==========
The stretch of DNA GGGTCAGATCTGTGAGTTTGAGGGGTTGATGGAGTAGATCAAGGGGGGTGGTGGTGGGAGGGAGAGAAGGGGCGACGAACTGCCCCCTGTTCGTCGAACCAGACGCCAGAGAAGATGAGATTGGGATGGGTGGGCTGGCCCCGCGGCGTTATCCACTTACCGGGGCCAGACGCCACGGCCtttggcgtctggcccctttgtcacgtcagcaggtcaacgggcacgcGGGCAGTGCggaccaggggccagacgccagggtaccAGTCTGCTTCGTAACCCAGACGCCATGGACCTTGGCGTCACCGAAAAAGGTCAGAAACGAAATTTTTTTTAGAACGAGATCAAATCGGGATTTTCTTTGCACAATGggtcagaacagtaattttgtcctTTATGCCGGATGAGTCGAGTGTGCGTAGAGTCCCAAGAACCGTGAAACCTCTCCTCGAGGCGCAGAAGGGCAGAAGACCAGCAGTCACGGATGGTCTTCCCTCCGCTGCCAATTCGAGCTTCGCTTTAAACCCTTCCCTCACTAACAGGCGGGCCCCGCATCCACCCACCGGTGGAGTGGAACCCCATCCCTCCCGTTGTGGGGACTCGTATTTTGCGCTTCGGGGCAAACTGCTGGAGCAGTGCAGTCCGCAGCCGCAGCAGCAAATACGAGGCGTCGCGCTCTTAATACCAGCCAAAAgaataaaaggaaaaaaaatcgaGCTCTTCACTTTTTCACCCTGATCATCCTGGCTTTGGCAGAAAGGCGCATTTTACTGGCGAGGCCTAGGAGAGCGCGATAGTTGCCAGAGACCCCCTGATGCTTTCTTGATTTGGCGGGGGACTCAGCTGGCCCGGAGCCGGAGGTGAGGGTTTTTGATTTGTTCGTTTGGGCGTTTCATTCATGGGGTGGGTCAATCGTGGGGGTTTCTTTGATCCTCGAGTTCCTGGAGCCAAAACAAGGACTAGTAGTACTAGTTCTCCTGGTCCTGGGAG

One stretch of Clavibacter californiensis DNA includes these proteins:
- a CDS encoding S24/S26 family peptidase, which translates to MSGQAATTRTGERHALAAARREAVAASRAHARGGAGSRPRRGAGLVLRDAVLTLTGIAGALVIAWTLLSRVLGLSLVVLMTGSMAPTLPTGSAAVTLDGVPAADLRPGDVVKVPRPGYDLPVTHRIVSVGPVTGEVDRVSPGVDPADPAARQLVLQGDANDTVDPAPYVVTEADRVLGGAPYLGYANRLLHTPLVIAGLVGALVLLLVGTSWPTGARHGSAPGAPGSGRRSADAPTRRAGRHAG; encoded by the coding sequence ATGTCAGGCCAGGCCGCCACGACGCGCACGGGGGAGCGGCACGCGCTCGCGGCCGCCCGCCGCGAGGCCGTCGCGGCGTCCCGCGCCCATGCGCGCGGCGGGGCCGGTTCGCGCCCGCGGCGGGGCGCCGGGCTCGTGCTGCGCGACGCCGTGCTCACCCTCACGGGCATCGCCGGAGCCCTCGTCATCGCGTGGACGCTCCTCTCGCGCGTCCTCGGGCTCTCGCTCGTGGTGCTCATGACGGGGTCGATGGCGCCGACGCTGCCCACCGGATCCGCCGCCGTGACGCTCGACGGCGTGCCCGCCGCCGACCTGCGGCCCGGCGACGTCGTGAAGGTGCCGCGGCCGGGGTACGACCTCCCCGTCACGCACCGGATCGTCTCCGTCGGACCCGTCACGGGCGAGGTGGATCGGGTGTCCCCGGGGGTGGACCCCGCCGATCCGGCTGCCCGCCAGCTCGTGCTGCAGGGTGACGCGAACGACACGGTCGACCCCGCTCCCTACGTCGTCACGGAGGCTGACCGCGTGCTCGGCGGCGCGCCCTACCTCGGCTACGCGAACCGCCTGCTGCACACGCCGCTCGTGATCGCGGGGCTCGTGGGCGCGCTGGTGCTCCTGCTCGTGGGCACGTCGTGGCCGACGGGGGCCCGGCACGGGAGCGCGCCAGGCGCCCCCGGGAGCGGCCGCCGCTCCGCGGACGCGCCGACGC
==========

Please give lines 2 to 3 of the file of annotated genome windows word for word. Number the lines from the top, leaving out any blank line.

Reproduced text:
One stretch of Clavibacter californiensis DNA includes these proteins:
- a CDS encoding S24/S26 family peptidase, which translates to MSGQAATTRTGERHALAAARREAVAASRAHARGGAGSRPRRGAGLVLRDAVLTLTGIAGALVIAWTLLSRVLGLSLVVLMTGSMAPTLPTGSAAVTLDGVPAADLRPGDVVKVPRPGYDLPVTHRIVSVGPVTGEVDRVSPGVDPADPAARQLVLQGDANDTVDPAPYVVTEADRVLGGAPYLGYANRLLHTPLVIAGLVGALVLLLVGTSWPTGARHGSAPGAPGSGRRSADAPTRRAGRHAG; encoded by the coding sequence ATGTCAGGCCAGGCCGCCACGACGCGCACGGGGGAGCGGCACGCGCTCGCGGCCGCCCGCCGCGAGGCCGTCGCGGCGTCCCGCGCCCATGCGCGCGGCGGGGCCGGTTCGCGCCCGCGGCGGGGCGCCGGGCTCGTGCTGCGCGACGCCGTGCTCACCCTCACGGGCATCGCCGGAGCCCTCGTCATCGCGTGGACGCTCCTCTCGCGCGTCCTCGGGCTCTCGCTCGTGGTGCTCATGACGGGGTCGATGGCGCCGACGCTGCCCACCGGATCCGCCGCCGTGACGCTCGACGGCGTGCCCGCCGCCGACCTGCGGCCCGGCGACGTCGTGAAGGTGCCGCGGCCGGGGTACGACCTCCCCGTCACGCACCGGATCGTCTCCGTCGGACCCGTCACGGGCGAGGTGGATCGGGTGTCCCCGGGGGTGGACCCCGCCGATCCGGCTGCCCGCCAGCTCGTGCTGCAGGGTGACGCGAACGACACGGTCGACCCCGCTCCCTACGTCGTCACGGAGGCTGACCGCGTGCTCGGCGGCGCGCCCTACCTCGGCTACGCGAACCGCCTGCTGCACACGCCGCTCGTGATCGCGGGGCTCGTGGGCGCGCTGGTGCTCCTGCTCGTGGGCACGTCGTGGCCGACGGGGGCCCGGCACGGGAGCGCGCCAGGCGCCCCCGGGAGCGGCCGCCGCTCCGCGGACGCGCCGACGC